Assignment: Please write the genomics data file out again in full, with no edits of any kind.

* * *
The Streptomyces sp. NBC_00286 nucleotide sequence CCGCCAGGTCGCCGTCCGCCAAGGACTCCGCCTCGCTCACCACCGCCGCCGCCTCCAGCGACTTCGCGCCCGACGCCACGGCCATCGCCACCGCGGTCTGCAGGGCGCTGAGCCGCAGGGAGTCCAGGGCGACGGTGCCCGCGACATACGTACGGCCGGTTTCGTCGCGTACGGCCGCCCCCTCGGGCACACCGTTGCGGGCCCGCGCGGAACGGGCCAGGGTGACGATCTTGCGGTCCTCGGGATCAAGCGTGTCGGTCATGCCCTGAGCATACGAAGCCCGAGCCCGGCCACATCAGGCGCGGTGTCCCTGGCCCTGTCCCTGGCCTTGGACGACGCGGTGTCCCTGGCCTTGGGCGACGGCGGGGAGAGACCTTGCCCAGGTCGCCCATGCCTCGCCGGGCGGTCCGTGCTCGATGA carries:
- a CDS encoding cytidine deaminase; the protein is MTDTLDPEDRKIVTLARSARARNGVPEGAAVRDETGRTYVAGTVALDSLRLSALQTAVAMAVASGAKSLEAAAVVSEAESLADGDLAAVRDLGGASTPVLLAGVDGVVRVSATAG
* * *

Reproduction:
The Streptomyces sp. NBC_00286 nucleotide sequence CCGCCAGGTCGCCGTCCGCCAAGGACTCCGCCTCGCTCACCACCGCCGCCGCCTCCAGCGACTTCGCGCCCGACGCCACGGCCATCGCCACCGCGGTCTGCAGGGCGCTGAGCCGCAGGGAGTCCAGGGCGACGGTGCCCGCGACATACGTACGGCCGGTTTCGTCGCGTACGGCCGCCCCCTCGGGCACACCGTTGCGGGCCCGCGCGGAACGGGCCAGGGTGACGATCTTGCGGTCCTCGGGATCAAGCGTGTCGGTCATGCCCTGAGCATACGAAGCCCGAGCCCGGCCACATCAGGCGCGGTGTCCCTGGCCCTGTCCCTGGCCTTGGACGACGCGGTGTCCCTGGCCTTGGGCGACGGCGGGGAGAGACCTTGCCCAGGTCGCCCATGCCTCGCCGGGCGGTCCGTGCTCGATGA carries:
- a CDS encoding cytidine deaminase; the protein is MTDTLDPEDRKIVTLARSARARNGVPEGAAVRDETGRTYVAGTVALDSLRLSALQTAVAMAVASGAKSLEAAAVVSEAESLADGDLAAVRDLGGASTPVLLAGVDGVVRVSATAG